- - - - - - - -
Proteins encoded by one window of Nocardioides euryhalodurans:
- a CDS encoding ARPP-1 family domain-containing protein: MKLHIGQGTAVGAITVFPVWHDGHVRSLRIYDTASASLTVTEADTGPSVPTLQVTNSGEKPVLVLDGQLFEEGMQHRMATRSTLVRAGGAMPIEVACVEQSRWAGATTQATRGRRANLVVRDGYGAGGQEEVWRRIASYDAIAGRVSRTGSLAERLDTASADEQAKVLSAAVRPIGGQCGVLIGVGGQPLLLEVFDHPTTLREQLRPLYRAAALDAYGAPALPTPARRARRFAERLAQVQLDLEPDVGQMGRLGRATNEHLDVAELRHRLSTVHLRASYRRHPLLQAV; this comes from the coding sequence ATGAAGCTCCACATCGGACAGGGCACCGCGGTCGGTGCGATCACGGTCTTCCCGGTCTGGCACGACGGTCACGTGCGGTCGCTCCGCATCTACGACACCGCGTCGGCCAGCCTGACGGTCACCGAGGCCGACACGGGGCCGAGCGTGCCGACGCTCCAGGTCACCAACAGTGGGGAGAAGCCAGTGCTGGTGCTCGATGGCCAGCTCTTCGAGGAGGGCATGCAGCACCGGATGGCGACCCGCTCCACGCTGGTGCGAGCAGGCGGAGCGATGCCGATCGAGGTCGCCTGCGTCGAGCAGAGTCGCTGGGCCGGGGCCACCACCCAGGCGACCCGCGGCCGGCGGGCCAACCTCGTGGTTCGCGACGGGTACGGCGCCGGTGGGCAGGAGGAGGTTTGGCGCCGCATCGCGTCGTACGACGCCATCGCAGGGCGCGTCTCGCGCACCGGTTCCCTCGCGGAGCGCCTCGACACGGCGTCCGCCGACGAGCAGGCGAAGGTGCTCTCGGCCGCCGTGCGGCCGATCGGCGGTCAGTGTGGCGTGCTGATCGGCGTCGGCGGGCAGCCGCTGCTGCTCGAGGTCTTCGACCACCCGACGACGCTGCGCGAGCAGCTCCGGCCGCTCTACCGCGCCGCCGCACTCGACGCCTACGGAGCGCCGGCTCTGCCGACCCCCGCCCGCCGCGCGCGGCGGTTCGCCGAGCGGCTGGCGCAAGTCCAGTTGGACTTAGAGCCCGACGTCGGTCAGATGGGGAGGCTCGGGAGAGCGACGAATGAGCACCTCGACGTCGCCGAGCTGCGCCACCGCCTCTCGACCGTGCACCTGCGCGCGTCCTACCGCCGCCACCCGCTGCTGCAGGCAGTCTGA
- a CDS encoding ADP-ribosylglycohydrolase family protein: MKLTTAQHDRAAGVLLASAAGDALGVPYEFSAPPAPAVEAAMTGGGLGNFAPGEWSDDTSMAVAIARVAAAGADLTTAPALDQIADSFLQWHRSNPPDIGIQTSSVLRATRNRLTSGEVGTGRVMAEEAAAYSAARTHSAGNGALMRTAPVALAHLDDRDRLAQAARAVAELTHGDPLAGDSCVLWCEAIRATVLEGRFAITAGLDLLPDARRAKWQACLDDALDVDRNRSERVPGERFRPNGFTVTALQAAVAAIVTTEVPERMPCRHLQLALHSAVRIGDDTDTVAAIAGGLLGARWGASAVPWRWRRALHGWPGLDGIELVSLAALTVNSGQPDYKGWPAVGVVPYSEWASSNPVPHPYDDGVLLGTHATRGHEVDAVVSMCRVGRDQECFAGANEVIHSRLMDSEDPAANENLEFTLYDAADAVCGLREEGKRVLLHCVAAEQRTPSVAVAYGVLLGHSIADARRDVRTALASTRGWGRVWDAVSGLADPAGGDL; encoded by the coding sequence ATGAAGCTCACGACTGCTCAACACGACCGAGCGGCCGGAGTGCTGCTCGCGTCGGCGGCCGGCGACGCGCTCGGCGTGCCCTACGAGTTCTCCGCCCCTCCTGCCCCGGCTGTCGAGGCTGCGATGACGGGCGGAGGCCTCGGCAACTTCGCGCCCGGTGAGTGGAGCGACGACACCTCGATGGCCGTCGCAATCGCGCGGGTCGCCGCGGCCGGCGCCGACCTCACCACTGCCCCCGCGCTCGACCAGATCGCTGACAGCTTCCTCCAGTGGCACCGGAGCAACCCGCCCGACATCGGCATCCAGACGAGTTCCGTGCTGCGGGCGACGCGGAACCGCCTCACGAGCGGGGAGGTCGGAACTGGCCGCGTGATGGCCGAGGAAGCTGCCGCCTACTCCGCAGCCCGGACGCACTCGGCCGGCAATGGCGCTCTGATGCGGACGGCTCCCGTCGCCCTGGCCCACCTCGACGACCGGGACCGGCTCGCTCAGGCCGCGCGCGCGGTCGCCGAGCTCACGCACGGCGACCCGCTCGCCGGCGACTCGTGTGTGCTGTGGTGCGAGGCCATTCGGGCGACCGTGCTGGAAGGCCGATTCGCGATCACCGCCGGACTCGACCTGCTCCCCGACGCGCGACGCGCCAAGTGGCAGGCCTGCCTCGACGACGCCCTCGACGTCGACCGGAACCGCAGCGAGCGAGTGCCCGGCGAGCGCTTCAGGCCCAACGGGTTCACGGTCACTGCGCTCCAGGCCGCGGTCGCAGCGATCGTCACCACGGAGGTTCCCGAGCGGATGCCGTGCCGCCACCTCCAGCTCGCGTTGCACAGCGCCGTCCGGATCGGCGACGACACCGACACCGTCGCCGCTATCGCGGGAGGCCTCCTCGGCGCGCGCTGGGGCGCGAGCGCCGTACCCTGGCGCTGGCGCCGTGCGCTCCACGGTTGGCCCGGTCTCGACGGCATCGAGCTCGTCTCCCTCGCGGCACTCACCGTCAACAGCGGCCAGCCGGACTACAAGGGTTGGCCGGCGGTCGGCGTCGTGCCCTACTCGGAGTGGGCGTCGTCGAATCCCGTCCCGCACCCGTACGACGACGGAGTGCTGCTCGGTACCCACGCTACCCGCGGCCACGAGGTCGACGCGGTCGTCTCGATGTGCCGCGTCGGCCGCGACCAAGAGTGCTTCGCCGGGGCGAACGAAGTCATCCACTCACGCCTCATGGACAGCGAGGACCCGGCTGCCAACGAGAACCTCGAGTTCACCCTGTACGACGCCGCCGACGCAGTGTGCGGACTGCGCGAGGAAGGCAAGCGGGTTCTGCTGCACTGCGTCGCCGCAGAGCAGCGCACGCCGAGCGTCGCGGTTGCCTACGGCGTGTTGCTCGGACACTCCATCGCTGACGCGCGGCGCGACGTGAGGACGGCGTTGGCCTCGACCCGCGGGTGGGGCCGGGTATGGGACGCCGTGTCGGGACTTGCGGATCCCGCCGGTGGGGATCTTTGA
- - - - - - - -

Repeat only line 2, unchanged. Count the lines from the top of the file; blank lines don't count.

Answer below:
- a CDS encoding ARPP-1 family domain-containing protein: MKLHIGQGTAVGAITVFPVWHDGHVRSLRIYDTASASLTVTEADTGPSVPTLQVTNSGEKPVLVLDGQLFEEGMQHRMATRSTLVRAGGAMPIEVACVEQSRWAGATTQATRGRRANLVVRDGYGAGGQEEVWRRIASYDAIAGRVSRTGSLAERLDTASADEQAKVLSAAVRPIGGQCGVLIGVGGQPLLLEVFDHPTTLREQLRPLYRAAALDAYGAPALPTPARRARRFAERLAQVQLDLEPDVGQMGRLGRATNEHLDVAELRHRLSTVHLRASYRRHPLLQAV; this comes from the coding sequence ATGAAGCTCCACATCGGACAGGGCACCGCGGTCGGTGCGATCACGGTCTTCCCGGTCTGGCACGACGGTCACGTGCGGTCGCTCCGCATCTACGACACCGCGTCGGCCAGCCTGACGGTCACCGAGGCCGACACGGGGCCGAGCGTGCCGACGCTCCAGGTCACCAACAGTGGGGAGAAGCCAGTGCTGGTGCTCGATGGCCAGCTCTTCGAGGAGGGCATGCAGCACCGGATGGCGACCCGCTCCACGCTGGTGCGAGCAGGCGGAGCGATGCCGATCGAGGTCGCCTGCGTCGAGCAGAGTCGCTGGGCCGGGGCCACCACCCAGGCGACCCGCGGCCGGCGGGCCAACCTCGTGGTTCGCGACGGGTACGGCGCCGGTGGGCAGGAGGAGGTTTGGCGCCGCATCGCGTCGTACGACGCCATCGCAGGGCGCGTCTCGCGCACCGGTTCCCTCGCGGAGCGCCTCGACACGGCGTCCGCCGACGAGCAGGCGAAGGTGCTCTCGGCCGCCGTGCGGCCGATCGGCGGTCAGTGTGGCGTGCTGATCGGCGTCGGCGGGCAGCCGCTGCTGCTCGAGGTCTTCGACCACCCGACGACGCTGCGCGAGCAGCTCCGGCCGCTCTACCGCGCCGCCGCACTCGACGCCTACGGAGCGCCGGCTCTGCCGACCCCCGCCCGCCGCGCGCGGCGGTTCGCCGAGCGGCTGGCGCAAGTCCAGTTGGACTTAGAGCCCGACGTCGGTCAGATGGGGAGGCTCGGGAGAGCGACGAATGAGCACCTCGACGTCGCCGAGCTGCGCCACCGCCTCTCGACCGTGCACCTGCGCGCGTCCTACCGCCGCCACCCGCTGCTGCAGGCAGTCTGA